If You’re Cold, Are They Cold?
By John Gibble
If you’re cold, they’re cold. Bring them inside! That’s one of the cliché’s we hear this time of year about dogs being kept outside. Last year in Pennsylvania, the legislature passed “Libre’s Law”, a sweeping update of animal cruelty statutes. The new law made it illegal to keep a dog tethered outside for more than 30 minutes if the temperature is below 32 or above 90. Similar laws are being passed in other states. Our Pennsylvania beaglers and other houndsmen fought hard for an exemption for hunting dogs. However, that exemption is something we will have to be vigilant about, as it does not take much for that type of language to disappear.
Still, a question remains, is it inhumane to keep a dog outdoors through cold weather? These days many of us keep our hounds in the house with us, and I certainly see nothing wrong with that. Still, if you want to carry a number of dogs, keeping them all in the house is probably not very practical. So that leaves many of us with limited options. I know several beaglers that have kennel buildings equipped with heat. That’s probably a wonderful option for those who can afford it and have the time to maintain it. However, I think most of us are keeping our hounds kenneled outside. I’ve had outdoor, above ground kennels for 30 years, and though I’ve had some cold weather challenges, I have never lost a dog to cold weather.
When it comes to cold weather, injury from frostbite and death from hypothermia are the primary concerns. Frostbite is simply the freezing of extremities. Freezing causes cells to erupt creating tissue damage. Hypothermia occurs when the body temperature drops below the base internal temperature (in dogs that is 100 to 102.5 degrees). A significant loss in core temperature can affect a number of physiological systems causing circulation and metabolism to fail, resulting in death if the situation is not corrected.
A dog loses heat in several ways. Indeed, if a dog did not lose heat it would quickly overheat from the energy generated by normal metabolic processes. All objects radiate heat when they are warmer than their ambient environment. Convective heat loss occurs when air currents blow across the object or body, such as how it feels much colder to you when it’s 32 and windy than if it’s just 32 and calm. Conductive heat loss occurs when heat is transferred through contact, such as your dog’s body pressed against a cold, metal dog box. Then we have evaporative heat loss where transfer for heat is increased by moisture evaporating from the body surface, as when your misery is compounded by being both cold and wet.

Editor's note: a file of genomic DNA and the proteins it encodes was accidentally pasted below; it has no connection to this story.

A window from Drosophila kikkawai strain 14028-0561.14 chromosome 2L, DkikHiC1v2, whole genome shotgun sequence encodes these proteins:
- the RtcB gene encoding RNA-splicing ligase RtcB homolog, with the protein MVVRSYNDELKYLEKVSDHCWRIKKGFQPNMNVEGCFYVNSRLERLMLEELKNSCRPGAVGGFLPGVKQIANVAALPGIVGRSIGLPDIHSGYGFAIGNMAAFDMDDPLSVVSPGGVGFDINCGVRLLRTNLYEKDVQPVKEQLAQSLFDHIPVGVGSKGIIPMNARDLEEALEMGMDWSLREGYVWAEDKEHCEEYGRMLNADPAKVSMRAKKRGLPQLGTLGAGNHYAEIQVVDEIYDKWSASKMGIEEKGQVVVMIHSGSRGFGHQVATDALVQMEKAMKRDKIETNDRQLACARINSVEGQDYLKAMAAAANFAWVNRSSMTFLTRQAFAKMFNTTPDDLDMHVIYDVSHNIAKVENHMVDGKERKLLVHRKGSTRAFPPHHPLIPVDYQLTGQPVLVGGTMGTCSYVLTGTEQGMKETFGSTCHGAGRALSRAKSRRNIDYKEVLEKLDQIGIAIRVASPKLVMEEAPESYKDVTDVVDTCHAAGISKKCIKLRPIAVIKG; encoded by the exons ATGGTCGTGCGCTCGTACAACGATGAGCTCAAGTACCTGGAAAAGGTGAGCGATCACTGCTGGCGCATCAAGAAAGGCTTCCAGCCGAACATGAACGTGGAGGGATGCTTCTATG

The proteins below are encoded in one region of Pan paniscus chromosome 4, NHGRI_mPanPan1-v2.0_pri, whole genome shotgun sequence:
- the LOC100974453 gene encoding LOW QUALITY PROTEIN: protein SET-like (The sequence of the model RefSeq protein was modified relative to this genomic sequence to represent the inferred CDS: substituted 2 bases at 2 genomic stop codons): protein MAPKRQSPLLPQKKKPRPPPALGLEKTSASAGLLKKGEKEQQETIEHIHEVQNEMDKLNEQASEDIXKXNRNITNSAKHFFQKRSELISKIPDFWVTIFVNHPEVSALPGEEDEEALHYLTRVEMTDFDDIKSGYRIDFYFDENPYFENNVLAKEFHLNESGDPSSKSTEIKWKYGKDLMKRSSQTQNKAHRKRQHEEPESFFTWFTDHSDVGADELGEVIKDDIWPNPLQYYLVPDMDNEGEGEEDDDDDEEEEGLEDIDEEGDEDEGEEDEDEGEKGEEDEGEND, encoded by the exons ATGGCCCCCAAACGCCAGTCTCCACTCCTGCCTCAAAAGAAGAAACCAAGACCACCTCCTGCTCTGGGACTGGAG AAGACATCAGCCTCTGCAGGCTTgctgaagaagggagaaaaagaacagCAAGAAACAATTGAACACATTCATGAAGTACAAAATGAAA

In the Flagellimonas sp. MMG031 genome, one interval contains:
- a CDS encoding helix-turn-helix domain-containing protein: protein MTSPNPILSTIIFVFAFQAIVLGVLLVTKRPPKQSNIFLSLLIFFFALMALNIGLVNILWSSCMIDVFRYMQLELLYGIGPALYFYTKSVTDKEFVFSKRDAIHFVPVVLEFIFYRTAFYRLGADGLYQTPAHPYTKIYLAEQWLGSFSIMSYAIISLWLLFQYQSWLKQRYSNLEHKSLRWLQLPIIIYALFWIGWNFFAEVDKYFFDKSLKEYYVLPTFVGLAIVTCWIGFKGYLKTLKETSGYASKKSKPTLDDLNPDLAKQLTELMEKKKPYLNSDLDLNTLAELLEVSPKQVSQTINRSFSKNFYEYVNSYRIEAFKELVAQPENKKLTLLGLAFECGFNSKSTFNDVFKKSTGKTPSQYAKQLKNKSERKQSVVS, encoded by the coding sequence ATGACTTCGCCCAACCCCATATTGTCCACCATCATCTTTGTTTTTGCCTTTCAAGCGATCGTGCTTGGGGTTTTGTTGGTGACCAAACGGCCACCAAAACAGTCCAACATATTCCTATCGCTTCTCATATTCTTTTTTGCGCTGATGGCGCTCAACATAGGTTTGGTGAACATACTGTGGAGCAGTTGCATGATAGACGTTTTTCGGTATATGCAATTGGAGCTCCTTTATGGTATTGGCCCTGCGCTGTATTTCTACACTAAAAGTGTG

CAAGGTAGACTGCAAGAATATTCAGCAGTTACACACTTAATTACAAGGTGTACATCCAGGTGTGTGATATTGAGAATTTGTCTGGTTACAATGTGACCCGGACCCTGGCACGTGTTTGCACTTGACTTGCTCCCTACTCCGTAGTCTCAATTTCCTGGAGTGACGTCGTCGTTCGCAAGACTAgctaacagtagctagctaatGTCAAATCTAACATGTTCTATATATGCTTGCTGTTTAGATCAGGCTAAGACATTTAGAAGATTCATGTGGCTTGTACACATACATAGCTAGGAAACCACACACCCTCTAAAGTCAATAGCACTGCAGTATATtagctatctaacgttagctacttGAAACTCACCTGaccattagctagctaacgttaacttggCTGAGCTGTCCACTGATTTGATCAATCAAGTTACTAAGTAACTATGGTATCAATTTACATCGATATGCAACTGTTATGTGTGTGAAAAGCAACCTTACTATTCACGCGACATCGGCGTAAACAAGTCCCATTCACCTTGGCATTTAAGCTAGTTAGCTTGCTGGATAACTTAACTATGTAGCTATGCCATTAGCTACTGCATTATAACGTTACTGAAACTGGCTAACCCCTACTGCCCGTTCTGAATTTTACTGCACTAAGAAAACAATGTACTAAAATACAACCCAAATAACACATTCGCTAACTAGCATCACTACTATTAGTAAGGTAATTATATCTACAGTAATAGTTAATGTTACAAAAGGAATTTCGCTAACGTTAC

So theoretically, the challenge to keeping hounds outdoors is to ensure that the metabolic heat generated by the dog is offset by cooling, only to the point that the internal temperature can remain constant. If cooling exceeds the dog’s ability to warm itself, we have problems. One solution to excessive heat loss is insulation. We stuff our dog’s shelters with straw or other bedding to insulate against heat loss. Dogs are also insulated with a coat of fur. In addition to curbing radiant heat loss, the coat helps cut down on convective heat loss by lessening the effect of air currents on bare skin.
When I first started beagling I expressed my concern to an old houndsman about the dogs being outside in the cold. He advised that, “so long as you keep em dry and out of the wind, them dogs don’t mind the cold a bit.” His advice has served my hounds well so far. Keeping them out of the wind of course, reduces that convective heat loss.
Keeping dogs dry cuts down on conductive and evaporative heat loss. Sometimes keeping them dry isn’t as easy as it might sound. Obviously running in the rain or snow will get your dog wet. Toweling them off prior to putting them in the dog box can help keep them warm. One issue I’ve had is when I put straw in my dog boxes, two of our females insist on urinating in it. If the straw or bedding isn’t replaced, the dogs stay wet and cool quicker. Another problem with urinating in the box is the build-up of ammonia. I’ve noticed if I place a pile of straw outside the box, these females will often go outside to urinate there instead of in the box. Sometimes it works, other times it doesn’t.
Heat loss is the subtraction side of the equation to maintain a constant core temperature. Heat production is the additive side. The Utah Humane Society has an informative, on-line fact sheet for keeping dogs outdoors. They recommend that for every 20 degree drop in temperature, a dog requires an additional 15% more feed. Remember too, that to digest and metabolize those extra calories, additional water is required. My hounds get fresh water in the winter twice each day when temperatures are below freezing. Also, when it’s very cold, I will soak their feed which encourages additional water and food intake.
Don’t forget to check out the rest of this article that starts on page 56 of our January issue!